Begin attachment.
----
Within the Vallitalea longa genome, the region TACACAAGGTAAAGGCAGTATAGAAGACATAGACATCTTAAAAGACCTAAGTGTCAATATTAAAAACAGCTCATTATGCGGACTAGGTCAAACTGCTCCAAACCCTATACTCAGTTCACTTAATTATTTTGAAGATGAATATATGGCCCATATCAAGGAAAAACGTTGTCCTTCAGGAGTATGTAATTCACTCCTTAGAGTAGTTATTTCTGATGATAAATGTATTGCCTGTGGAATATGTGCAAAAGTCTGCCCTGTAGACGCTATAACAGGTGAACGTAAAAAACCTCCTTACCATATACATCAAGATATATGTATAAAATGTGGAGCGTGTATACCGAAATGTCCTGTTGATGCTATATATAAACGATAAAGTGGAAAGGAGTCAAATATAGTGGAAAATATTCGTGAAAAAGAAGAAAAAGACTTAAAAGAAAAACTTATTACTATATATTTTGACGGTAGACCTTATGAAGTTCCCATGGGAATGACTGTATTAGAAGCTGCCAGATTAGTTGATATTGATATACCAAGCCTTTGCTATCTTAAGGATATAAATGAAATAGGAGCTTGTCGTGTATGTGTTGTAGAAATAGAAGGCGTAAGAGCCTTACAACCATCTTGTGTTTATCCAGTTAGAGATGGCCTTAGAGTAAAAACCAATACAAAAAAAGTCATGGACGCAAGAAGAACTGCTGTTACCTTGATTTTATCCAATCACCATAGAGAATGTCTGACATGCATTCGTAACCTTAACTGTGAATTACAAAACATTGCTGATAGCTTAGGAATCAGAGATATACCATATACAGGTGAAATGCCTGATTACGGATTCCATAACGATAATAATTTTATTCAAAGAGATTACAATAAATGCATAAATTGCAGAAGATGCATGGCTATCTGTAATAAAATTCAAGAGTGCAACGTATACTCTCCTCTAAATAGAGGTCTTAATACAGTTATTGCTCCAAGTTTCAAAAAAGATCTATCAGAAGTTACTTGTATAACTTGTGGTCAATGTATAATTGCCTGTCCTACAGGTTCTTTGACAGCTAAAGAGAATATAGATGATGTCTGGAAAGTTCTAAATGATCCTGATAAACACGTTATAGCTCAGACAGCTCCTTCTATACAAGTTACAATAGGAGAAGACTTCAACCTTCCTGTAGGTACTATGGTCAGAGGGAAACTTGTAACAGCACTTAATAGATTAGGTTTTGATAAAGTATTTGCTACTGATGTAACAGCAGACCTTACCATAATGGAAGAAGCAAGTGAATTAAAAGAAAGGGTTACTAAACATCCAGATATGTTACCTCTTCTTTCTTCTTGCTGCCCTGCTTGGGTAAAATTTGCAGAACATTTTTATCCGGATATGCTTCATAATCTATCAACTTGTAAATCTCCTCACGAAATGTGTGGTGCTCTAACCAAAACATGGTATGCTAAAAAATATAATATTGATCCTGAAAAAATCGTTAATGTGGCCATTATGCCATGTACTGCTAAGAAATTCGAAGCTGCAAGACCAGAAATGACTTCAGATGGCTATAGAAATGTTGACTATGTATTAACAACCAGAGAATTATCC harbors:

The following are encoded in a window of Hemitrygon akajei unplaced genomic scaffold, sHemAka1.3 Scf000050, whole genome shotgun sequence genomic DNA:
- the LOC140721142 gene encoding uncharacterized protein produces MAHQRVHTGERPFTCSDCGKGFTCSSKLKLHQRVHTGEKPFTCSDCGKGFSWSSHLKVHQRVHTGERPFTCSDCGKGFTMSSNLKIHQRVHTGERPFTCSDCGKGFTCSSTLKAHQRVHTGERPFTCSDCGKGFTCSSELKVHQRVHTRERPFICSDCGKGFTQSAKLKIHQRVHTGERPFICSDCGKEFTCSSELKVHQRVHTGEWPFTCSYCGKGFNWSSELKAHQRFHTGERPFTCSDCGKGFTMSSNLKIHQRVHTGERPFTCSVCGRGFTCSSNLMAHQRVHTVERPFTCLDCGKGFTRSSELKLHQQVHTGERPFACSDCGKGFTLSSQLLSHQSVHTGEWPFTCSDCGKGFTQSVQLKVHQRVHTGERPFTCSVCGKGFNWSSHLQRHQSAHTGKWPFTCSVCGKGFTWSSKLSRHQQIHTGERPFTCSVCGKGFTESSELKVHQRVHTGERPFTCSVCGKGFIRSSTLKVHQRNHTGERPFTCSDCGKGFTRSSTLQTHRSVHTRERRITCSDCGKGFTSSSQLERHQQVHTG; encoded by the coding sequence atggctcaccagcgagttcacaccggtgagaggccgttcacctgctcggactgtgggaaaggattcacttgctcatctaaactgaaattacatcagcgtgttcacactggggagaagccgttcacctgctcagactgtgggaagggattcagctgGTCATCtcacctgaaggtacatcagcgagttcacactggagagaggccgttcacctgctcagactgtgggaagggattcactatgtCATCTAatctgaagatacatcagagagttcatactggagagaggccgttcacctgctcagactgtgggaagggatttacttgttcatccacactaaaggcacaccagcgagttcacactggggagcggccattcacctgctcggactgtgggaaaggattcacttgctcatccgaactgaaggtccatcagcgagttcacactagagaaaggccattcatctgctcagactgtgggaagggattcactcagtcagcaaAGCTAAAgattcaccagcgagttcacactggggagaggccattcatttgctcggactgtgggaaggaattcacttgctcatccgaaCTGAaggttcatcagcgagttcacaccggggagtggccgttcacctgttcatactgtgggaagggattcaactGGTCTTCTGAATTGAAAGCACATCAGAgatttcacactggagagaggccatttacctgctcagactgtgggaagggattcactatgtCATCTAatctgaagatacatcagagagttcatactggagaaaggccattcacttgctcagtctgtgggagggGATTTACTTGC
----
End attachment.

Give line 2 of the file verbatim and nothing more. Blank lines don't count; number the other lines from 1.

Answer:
The following are encoded in a window of Hemitrygon akajei unplaced genomic scaffold, sHemAka1.3 Scf000050, whole genome shotgun sequence genomic DNA: